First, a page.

In the framework of a global investigation about human rights of people with mental health issues (PWMHI), a review of studies has been run where an explicitly HRBA was used in mental health care settings. Some interesting results have come up, highlighting a series of benefits defined as direct consequence of this innovative approach.
Human rights violations in the mental health care sector are described as a global emergency, which naturally invites us to reflect on the lack of justice and equality in our society. Indeed, the main aim to adopt a HRBA is related to legal and moral reasons. Nevertheless, this research also reveals its clinical potentiality: all the reviewed studies suggest that this approach can contribute to positive therapeutic outcomes.
Applying a HRBA means placing emphasis not only on avoiding human rights violationsbut also on putting human rights principles at the center of the service-providing process. It is an approach that can be implemented in several contexts and that, in the mental health care sector, is strictly related to the necessity to empower people and make them able to live a satisfying life in terms of inclusion, participation and freedom.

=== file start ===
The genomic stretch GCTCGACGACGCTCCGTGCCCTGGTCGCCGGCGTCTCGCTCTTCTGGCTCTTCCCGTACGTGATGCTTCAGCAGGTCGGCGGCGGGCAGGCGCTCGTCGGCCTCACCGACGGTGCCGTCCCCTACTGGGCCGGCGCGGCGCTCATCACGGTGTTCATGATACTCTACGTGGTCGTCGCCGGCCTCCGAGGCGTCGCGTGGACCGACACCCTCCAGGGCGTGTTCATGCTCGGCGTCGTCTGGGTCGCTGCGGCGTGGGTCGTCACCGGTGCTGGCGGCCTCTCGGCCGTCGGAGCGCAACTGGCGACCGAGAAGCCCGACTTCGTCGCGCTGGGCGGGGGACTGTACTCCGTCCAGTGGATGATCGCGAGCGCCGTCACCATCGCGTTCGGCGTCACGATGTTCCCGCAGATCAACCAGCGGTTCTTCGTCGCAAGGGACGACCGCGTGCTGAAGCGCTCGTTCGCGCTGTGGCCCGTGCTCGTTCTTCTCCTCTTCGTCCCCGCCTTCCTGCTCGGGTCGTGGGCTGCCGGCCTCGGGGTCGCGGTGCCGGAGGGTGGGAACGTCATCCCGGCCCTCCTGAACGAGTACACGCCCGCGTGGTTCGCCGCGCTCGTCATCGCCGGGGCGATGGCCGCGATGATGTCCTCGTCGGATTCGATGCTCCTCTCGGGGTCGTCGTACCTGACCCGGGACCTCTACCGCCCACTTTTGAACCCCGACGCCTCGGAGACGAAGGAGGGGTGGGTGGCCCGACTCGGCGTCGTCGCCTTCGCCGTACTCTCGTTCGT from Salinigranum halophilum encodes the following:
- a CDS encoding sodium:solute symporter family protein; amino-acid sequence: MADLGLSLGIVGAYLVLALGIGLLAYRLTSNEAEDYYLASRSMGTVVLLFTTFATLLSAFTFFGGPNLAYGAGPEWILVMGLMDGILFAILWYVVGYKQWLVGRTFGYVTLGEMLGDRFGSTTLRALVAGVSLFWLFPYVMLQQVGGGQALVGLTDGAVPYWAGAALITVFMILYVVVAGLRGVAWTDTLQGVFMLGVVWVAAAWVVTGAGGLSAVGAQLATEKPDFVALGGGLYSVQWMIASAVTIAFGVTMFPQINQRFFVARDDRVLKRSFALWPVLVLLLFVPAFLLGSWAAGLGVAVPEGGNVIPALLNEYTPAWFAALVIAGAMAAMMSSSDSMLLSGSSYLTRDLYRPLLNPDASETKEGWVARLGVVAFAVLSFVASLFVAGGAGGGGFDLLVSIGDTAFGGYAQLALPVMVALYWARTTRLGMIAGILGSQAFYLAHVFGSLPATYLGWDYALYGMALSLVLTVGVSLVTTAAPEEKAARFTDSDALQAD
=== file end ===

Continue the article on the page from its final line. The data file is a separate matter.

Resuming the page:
Ten studies completed from 2009 to 2014 have been included in this global investigation. They ranged from single experiences to nationwide initiatives carried out in Scotland, England, Northern Ireland, South Africa, USA and India. They all report the beneficial effects of adopting the HRBA. Some of the benefits reported are: improved working relations between caregivers an patients, increased satisfaction with treatments, increased patients involvement, increased access to skills training and vocational opportunities, decreased need of anti-psychotic and mood elevating pharmacotherapy and many others.
The impact of the HRBA has been measured using a methodology mostly based on the available public reports, which have been mainly produced through interviews with patients, caregivers and staff. The reported quantitative data are not enough to ascertain the true extent of abovementioned benefits. Nevertheless, the investigation constitutes a first step to recognize that respecting PWMHI’s human rights is not only ethically and legally mandatory, but it can also improve their mental health and well-being.
For more information read: https://www.ncbi.nlm.nih.gov/pmc/articles/PMC5070696/